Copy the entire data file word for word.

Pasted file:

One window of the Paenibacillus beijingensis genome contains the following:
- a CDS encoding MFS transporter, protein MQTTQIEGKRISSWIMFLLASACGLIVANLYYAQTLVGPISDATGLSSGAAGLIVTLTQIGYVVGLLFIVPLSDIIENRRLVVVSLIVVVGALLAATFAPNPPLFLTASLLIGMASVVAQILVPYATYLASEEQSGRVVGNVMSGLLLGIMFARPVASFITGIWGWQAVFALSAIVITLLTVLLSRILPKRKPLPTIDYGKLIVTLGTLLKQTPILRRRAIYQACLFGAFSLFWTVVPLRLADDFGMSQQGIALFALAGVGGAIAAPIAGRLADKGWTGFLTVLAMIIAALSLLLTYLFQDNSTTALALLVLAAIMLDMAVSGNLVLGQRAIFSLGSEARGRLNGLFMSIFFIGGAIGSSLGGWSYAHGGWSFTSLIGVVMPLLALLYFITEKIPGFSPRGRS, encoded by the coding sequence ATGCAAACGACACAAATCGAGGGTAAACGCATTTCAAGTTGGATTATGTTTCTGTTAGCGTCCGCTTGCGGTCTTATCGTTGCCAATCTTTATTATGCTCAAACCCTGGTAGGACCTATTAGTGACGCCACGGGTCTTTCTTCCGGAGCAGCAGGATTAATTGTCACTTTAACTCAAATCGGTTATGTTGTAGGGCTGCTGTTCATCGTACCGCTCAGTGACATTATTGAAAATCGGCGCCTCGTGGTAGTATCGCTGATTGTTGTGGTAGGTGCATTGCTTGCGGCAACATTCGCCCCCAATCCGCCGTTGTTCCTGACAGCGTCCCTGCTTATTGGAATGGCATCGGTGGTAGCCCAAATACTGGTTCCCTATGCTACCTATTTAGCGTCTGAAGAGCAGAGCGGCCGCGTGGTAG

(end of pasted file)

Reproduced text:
One window of the Paenibacillus beijingensis genome contains the following:
- a CDS encoding MFS transporter, protein MQTTQIEGKRISSWIMFLLASACGLIVANLYYAQTLVGPISDATGLSSGAAGLIVTLTQIGYVVGLLFIVPLSDIIENRRLVVVSLIVVVGALLAATFAPNPPLFLTASLLIGMASVVAQILVPYATYLASEEQSGRVVGNVMSGLLLGIMFARPVASFITGIWGWQAVFALSAIVITLLTVLLSRILPKRKPLPTIDYGKLIVTLGTLLKQTPILRRRAIYQACLFGAFSLFWTVVPLRLADDFGMSQQGIALFALAGVGGAIAAPIAGRLADKGWTGFLTVLAMIIAALSLLLTYLFQDNSTTALALLVLAAIMLDMAVSGNLVLGQRAIFSLGSEARGRLNGLFMSIFFIGGAIGSSLGGWSYAHGGWSFTSLIGVVMPLLALLYFITEKIPGFSPRGRS, encoded by the coding sequence ATGCAAACGACACAAATCGAGGGTAAACGCATTTCAAGTTGGATTATGTTTCTGTTAGCGTCCGCTTGCGGTCTTATCGTTGCCAATCTTTATTATGCTCAAACCCTGGTAGGACCTATTAGTGACGCCACGGGTCTTTCTTCCGGAGCAGCAGGATTAATTGTCACTTTAACTCAAATCGGTTATGTTGTAGGGCTGCTGTTCATCGTACCGCTCAGTGACATTATTGAAAATCGGCGCCTCGTGGTAGTATCGCTGATTGTTGTGGTAGGTGCATTGCTTGCGGCAACATTCGCCCCCAATCCGCCGTTGTTCCTGACAGCGTCCCTGCTTATTGGAATGGCATCGGTGGTAGCCCAAATACTGGTTCCCTATGCTACCTATTTAGCGTCTGAAGAGCAGAGCGGCCGCGTGGTAG